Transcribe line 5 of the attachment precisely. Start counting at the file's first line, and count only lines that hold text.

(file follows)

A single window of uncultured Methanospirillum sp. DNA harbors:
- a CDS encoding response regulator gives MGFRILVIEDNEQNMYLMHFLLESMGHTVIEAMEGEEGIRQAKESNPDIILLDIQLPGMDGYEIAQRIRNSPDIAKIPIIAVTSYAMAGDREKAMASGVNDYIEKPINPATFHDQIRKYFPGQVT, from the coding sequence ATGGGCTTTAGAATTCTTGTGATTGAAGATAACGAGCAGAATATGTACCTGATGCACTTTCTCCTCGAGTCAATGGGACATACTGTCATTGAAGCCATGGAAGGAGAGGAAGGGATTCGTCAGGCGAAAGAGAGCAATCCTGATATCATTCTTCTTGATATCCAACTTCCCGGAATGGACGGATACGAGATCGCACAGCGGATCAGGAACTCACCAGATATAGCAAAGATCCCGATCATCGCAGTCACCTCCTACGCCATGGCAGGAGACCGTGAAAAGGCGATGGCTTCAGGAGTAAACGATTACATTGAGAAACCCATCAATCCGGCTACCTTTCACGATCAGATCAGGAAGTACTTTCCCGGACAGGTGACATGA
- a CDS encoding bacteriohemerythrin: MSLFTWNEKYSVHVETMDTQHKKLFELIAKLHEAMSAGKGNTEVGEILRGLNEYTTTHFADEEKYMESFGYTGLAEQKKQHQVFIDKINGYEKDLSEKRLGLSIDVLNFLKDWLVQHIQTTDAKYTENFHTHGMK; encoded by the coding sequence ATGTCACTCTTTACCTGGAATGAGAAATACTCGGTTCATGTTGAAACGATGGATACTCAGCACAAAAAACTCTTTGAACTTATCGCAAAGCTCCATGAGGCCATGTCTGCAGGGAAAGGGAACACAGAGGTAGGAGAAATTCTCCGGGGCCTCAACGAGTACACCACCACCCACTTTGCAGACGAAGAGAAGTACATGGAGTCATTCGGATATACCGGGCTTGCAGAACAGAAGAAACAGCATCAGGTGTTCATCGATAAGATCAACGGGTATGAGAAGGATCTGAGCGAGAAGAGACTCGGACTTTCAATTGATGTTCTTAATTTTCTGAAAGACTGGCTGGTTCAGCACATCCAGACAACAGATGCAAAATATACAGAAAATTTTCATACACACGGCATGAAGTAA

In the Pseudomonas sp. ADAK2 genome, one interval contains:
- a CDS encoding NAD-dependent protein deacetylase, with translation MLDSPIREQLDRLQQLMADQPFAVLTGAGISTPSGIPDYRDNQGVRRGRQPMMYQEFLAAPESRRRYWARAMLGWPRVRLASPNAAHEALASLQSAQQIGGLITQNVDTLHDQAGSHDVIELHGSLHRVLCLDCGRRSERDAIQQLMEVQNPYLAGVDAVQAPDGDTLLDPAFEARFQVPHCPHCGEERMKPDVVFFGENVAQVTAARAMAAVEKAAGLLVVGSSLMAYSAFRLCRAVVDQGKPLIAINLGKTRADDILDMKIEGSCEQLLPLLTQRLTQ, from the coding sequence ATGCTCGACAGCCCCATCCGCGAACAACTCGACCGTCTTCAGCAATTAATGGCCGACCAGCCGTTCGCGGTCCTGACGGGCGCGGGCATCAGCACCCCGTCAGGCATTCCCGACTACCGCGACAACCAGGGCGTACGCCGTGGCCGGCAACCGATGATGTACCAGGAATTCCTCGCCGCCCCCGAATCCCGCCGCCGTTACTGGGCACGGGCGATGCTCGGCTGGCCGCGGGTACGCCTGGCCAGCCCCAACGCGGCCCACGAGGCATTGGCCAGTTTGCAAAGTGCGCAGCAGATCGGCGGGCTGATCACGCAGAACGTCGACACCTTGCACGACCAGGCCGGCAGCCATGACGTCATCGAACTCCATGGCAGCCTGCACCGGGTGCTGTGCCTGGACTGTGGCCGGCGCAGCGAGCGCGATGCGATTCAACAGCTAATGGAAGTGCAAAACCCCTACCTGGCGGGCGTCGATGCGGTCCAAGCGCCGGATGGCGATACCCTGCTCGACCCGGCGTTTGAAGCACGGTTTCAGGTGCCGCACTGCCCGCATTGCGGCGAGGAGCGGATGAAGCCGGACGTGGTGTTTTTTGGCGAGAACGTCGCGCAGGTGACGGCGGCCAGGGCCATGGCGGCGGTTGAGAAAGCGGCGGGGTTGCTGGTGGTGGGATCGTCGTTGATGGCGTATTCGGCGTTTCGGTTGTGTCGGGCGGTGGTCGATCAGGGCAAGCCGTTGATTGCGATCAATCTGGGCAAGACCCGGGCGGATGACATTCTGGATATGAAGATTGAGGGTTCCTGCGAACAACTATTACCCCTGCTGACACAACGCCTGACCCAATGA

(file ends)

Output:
- a CDS encoding NAD-dependent protein deacetylase, with translation MLDSPIREQLDRLQQLMADQPFAVLTGAGISTPSGIPDYRDNQGVRRGRQPMMYQEFLAAPESRRRYWARAMLGWPRVRLASPNAAHEALASLQSAQQIGGLITQNVDTLHDQAGSHDVIELHGSLHRVLCLDCGRRSERDAIQQLMEVQNPYLAGVDAVQAPDGDTLLDPAFEARFQVPHCPHCGEERMKPDVVFFGENVAQVTAARAMAAVEKAAGLLVVGSSLMAYSAFRLCRAVVDQGKPLIAINLGKTRADDILDMKIEGSCEQLLPLLTQRLTQ, from the coding sequence ATGCTCGACAGCCCCATCCGCGAACAACTCGACCGTCTTCAGCAATTAATGGCCGACCAGCCGTTCGCGGTCCTGACGGGCGCGGGCATCAGCACCCCGTCAGGCATTCCCGACTACCGCGACAACCAGGGCGTACGCCGTGGCCGGCAACCGATGATGTACCAGGAATTCCTCGCCGCCCCCGAATCCCGCCGCCGTTACTGGGCACGGGCGATGCTCGGCTGGCCGCGGGTACGCCTGGCCAGCCCCAACGCGGCCCACGAGGCATTGGCCAGTTTGCAAAGTGCGCAGCAGATCGGCGGGCTGATCACGCAGAACGTCGACACCTTGCACGACCAGGCCGGCAGCCATGACGTCATCGAACTCCATGGCAGCCTGCACCGGGTGCTGTGCCTGGACTGTGGCCGGCGCAGCGAGCGCGATGCGATTCAACAGCTAATGGAAGTGCAAAACCCCTACCTGGCGGGCGTCGATGCGGTCCAAGCGCCGGATGGCGATACCCTGCTCGACCCGGCGTTTGAAGCACGGTTTCAGGTGCCGCACTGCCCGCATTGCGGCGAGGAGCGGATGAAGCCGGACGTGGTGTTTTTTGGCGAGAACGTCGCGCAGGTGACGGCGGCCAGGGCCATGGCGGCGGTTGAGAAAGCGGCGGGGTTGCTGGTGGTGGGATCGTCGTTGATGGCGTATTCGGCGTTTCGGTTGTGTCGGGCGGTGGTCGATCAGGGCAAGCCGTTGATTGCGATCAATCTGGGCAAGACCCGGGCGGATGACATTCTGGATATGAAGATTGAGGGTTCCTGCGAACAACTATTACCCCTGCTGACACAACGCCTGACCCAATGA